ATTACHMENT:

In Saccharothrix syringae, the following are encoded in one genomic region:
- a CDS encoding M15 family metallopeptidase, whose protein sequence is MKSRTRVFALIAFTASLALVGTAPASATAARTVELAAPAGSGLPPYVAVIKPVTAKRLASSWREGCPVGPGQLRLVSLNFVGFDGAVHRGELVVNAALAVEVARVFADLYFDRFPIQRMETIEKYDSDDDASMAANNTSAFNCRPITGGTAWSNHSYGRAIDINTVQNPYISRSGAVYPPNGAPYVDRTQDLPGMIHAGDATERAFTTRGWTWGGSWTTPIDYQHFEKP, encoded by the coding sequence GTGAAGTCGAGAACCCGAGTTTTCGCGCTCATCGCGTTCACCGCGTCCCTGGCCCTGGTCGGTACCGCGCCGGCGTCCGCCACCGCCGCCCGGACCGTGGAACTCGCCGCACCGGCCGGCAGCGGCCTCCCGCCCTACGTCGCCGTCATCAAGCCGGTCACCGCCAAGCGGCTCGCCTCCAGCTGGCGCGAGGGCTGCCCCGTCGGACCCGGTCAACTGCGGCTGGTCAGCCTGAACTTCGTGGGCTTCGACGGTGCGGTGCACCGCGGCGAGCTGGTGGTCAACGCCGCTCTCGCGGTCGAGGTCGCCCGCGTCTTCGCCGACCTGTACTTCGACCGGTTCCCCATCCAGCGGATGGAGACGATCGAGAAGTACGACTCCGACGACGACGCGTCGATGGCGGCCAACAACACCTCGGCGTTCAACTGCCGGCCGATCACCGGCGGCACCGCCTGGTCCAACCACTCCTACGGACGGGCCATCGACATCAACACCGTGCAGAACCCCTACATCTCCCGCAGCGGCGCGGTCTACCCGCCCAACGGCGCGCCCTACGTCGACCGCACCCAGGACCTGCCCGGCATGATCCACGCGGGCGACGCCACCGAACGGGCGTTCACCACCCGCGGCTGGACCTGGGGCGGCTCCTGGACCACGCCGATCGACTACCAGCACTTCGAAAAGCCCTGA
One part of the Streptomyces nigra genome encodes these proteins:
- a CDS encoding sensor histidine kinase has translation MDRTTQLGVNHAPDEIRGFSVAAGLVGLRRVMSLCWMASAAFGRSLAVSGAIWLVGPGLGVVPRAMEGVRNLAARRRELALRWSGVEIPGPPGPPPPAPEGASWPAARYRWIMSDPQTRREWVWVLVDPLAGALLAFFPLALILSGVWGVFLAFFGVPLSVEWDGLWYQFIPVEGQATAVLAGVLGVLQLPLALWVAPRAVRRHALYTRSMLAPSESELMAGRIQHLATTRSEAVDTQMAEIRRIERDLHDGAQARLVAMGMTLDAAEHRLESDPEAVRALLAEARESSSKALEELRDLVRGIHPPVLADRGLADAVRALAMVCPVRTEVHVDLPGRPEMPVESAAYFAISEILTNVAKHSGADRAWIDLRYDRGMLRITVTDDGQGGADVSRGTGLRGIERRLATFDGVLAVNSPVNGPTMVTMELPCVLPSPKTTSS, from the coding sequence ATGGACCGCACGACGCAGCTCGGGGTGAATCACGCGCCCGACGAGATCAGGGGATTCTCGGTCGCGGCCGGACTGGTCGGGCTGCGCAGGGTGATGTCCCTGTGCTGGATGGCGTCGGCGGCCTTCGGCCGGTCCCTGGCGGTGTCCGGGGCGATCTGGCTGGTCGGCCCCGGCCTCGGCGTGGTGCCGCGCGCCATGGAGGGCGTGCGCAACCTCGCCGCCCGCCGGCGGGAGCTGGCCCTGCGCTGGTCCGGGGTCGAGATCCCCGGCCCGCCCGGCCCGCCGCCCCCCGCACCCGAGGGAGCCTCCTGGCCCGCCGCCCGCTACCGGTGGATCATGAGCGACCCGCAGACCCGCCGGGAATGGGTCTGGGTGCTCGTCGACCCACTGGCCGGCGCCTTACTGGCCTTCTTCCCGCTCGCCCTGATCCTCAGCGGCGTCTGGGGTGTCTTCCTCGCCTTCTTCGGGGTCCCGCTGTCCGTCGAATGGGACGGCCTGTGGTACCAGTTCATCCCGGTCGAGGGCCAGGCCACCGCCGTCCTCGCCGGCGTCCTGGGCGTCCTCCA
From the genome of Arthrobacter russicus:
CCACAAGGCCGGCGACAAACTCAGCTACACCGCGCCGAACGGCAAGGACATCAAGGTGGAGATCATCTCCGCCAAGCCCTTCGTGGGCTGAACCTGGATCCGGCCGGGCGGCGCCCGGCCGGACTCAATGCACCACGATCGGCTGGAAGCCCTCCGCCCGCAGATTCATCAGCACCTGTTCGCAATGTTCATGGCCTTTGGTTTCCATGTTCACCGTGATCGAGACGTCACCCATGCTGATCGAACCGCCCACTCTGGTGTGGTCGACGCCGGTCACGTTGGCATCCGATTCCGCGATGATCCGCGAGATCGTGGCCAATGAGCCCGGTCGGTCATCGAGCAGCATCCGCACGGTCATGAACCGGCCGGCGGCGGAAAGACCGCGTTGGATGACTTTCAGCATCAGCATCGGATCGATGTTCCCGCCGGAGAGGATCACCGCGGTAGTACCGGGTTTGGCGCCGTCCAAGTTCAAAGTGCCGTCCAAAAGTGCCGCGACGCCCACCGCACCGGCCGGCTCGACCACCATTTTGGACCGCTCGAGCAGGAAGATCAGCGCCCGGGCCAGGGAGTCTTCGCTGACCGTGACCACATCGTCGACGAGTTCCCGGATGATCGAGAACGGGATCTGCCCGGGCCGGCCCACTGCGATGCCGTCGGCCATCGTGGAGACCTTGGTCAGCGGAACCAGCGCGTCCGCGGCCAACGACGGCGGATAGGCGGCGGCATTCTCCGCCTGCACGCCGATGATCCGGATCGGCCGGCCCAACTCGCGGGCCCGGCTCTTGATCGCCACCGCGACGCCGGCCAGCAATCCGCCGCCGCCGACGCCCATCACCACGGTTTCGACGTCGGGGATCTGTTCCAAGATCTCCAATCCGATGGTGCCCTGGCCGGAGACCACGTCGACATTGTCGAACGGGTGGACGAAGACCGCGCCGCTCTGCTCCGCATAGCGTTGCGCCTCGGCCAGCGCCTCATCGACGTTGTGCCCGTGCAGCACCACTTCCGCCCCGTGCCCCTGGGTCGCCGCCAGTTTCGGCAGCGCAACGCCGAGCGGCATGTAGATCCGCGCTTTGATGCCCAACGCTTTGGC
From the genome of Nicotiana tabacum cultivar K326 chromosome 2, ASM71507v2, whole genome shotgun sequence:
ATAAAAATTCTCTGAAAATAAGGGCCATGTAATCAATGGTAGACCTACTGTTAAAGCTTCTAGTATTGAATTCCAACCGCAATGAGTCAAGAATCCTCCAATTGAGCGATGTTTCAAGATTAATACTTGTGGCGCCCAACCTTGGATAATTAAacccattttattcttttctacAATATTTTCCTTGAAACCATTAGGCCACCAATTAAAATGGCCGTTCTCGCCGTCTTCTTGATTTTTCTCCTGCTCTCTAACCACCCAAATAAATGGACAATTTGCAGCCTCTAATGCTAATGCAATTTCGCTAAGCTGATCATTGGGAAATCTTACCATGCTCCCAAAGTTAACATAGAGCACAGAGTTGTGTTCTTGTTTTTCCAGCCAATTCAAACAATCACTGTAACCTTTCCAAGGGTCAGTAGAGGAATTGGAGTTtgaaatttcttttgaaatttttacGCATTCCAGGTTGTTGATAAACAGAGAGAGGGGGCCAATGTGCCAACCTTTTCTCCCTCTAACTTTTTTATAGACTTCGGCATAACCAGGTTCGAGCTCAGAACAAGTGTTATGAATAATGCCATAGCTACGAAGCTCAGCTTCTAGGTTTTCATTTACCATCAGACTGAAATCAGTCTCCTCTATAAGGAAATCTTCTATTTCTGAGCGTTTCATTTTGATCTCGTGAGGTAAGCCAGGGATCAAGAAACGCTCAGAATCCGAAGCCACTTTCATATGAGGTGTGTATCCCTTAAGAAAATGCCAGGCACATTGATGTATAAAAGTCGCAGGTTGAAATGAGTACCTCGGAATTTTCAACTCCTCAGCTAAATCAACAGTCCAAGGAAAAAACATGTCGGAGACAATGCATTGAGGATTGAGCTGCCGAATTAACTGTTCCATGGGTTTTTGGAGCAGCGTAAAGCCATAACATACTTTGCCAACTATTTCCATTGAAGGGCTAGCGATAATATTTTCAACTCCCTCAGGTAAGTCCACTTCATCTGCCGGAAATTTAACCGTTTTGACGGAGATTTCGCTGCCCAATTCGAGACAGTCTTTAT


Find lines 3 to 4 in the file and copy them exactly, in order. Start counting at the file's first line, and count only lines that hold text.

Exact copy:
One part of the Streptomyces nigra genome encodes these proteins:
- a CDS encoding sensor histidine kinase has translation MDRTTQLGVNHAPDEIRGFSVAAGLVGLRRVMSLCWMASAAFGRSLAVSGAIWLVGPGLGVVPRAMEGVRNLAARRRELALRWSGVEIPGPPGPPPPAPEGASWPAARYRWIMSDPQTRREWVWVLVDPLAGALLAFFPLALILSGVWGVFLAFFGVPLSVEWDGLWYQFIPVEGQATAVLAGVLGVLQLPLALWVAPRAVRRHALYTRSMLAPSESELMAGRIQHLATTRSEAVDTQMAEIRRIERDLHDGAQARLVAMGMTLDAAEHRLESDPEAVRALLAEARESSSKALEELRDLVRGIHPPVLADRGLADAVRALAMVCPVRTEVHVDLPGRPEMPVESAAYFAISEILTNVAKHSGADRAWIDLRYDRGMLRITVTDDGQGGADVSRGTGLRGIERRLATFDGVLAVNSPVNGPTMVTMELPCVLPSPKTTSS, from the coding sequence ATGGACCGCACGACGCAGCTCGGGGTGAATCACGCGCCCGACGAGATCAGGGGATTCTCGGTCGCGGCCGGACTGGTCGGGCTGCGCAGGGTGATGTCCCTGTGCTGGATGGCGTCGGCGGCCTTCGGCCGGTCCCTGGCGGTGTCCGGGGCGATCTGGCTGGTCGGCCCCGGCCTCGGCGTGGTGCCGCGCGCCATGGAGGGCGTGCGCAACCTCGCCGCCCGCCGGCGGGAGCTGGCCCTGCGCTGGTCCGGGGTCGAGATCCCCGGCCCGCCCGGCCCGCCGCCCCCCGCACCCGAGGGAGCCTCCTGGCCCGCCGCCCGCTACCGGTGGATCATGAGCGACCCGCAGACCCGCCGGGAATGGGTCTGGGTGCTCGTCGACCCACTGGCCGGCGCCTTACTGGCCTTCTTCCCGCTCGCCCTGATCCTCAGCGGCGTCTGGGGTGTCTTCCTCGCCTTCTTCGGGGTCCCGCTGTCCGTCGAATGGGACGGCCTGTGGTACCAGTTCATCCCGGTCGAGGGCCAGGCCACCGCCGTCCTCGCCGGCGTCCTGGGCGTCCTCCA